After $1 Million Drug Flop, UniQure Revives in Gene Therapy
(Bloomberg) -- UniQure NV is getting a second chance.
The Dutch biotech company is angling for a comeback in gene therapy after Glybera -- its groundbreaking, $1 million treatment for a rare condition -- fizzled last year. Now UniQure is shifting the technology to the more-promising market for hemophilia, its once-battered shares have rallied back, and the company may be a takeover target.
Heightened attention from potential partners makes the company feel “a little bit like a beehive,” Chief Scientific Officer Sander van Deventer said in an interview. “There’s not a single week we do not have discussions like that.”
Drugmakers including Pfizer Inc. and Spark Therapeutics Inc. are devising ways to use harmless viruses to insert disease-healing copies of abnormal or missing DNA into cells. While the approach has potential to cure disorders that are difficult or impossible to treat, it’s off to a slow start. UniQure withdrew Glybera five years after approval because of “extremely limited” use of the pricey treatment for a dangerous blood-fat condition. GlaxoSmithKline Plc’s Strimvelis, a $730,000 gene therapy for a rare immune deficiency, has also seen few takers.
Glybera and Strimvelis aren’t good indicators of how the rest of the field will fare because of their small markets, Gbola Amusa, an analyst at Chardan Capital Markets, wrote in a December note. Hemophilia looks like another story. In hemophilia B, a form of the clotting disorder, UniQure is looking at a market that’s worth $1.5 billion annually, according to Elizabeth Krutoholow, a Bloomberg Intelligence analyst.
UniQure, maker of the first gene therapy approved in the Western world, is betting that the approach’s one-time cost will prove itself in hemophilia B with long-term savings and convenience. While conventional clotting-factor replacements allow most patients to control bleeding, the regimen can be demanding, isn’t always effective, and can cost more than $200,000 per person each year -- in some cases, as much as $1 million.
Those numbers make hemophilia “a good target for gene therapies,” Krutoholow said.
Companies are still wrestling with how much to charge for DNA treatments, which are designed as permanent fixes to be given just once. Spark earlier this year set a price of $850,000 -- or $425,000 per eye -- on its therapy for a rare, inherited form of blindness. The company is also offering discounts tied to effectiveness.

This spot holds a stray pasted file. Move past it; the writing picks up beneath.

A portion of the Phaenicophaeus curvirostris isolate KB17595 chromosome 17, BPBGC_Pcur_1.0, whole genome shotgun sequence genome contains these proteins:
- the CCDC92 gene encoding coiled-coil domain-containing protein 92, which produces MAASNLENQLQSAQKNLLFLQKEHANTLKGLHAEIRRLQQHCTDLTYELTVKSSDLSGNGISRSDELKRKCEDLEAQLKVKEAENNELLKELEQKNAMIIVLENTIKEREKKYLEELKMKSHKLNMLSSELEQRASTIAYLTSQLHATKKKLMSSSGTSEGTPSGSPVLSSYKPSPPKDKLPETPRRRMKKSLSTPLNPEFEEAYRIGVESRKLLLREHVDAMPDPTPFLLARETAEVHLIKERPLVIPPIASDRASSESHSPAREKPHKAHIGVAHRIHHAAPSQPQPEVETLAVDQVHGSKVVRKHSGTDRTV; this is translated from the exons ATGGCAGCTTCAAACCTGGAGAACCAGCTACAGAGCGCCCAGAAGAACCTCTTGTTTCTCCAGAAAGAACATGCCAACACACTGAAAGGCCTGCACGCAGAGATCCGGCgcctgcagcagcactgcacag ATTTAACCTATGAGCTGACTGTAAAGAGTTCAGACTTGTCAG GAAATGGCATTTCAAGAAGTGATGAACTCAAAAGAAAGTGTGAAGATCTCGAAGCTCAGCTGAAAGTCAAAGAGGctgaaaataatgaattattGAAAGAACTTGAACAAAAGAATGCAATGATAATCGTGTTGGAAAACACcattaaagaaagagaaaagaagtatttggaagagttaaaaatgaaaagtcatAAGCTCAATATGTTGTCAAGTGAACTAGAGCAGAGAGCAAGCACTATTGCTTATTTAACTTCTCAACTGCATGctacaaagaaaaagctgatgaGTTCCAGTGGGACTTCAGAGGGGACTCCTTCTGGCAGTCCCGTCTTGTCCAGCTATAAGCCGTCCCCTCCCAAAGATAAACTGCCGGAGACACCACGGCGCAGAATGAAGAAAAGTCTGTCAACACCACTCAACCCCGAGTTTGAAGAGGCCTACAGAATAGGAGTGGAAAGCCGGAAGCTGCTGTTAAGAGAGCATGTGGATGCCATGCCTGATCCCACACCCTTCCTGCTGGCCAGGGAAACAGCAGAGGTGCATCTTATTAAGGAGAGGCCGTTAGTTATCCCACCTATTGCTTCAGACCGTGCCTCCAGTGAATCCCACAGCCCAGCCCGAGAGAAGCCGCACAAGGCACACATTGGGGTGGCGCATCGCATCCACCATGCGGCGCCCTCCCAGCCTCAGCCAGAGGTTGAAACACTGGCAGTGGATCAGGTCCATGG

Some hemophilia gene therapies could sell for more than $1 million per patient, according to Chardan’s Amusa. Van Deventer said he was confident that cost would not be an obstacle to sales.
“In the developed world, there is no resistance to relatively high-priced drugs, as long as they work very well,” he said.
Amsterdam-based UniQure expects to begin a late-stage study of its hemophilia therapy, called AMT-061, early in the third quarter, aiming to be first to market with such a treatment as early as 2020, Van Deventer said. The drugmaker is racing against Spark and Pfizer, partners on another treatment for the same disease.
UniQure is also developing experimental gene therapies for Huntington’s disease and collaborating with Bristol-Myers Squibb Co., which owns about 7.5 percent of the shares, on treatments for cardiovascular illnesses. The company would consider new partners, depending on what they’re prepared to pay, said Van Deventer, who co-founded UniQure’s predecessor and is a partner at venture capital firm Forbion Capital Partners.
Success with hemophilia would complete UniQure’s turnaround from just 12 months ago, when its shares languished near an all-time low. They’ve surged fourfold in the past year and rose 0.7 percent to $22.72 at 10:30 a.m. in New York, giving the drugmaker a market value of about $719 million.
The company isn’t looking to sell itself and has the funding to carry out its plans, Van Deventer said. Still, it wouldn’t be realistic to rule out an approach, he said. BioMarin Pharmaceutical Inc. may attempt to purchase or partner with UniQure this year, Chardan’s Amusa said. BioMarin didn’t respond to a request for comment.
“I’m not excluding at some point in time there will be an acquisition of this company, as there has been for many other companies in the area,” Van Deventer said.
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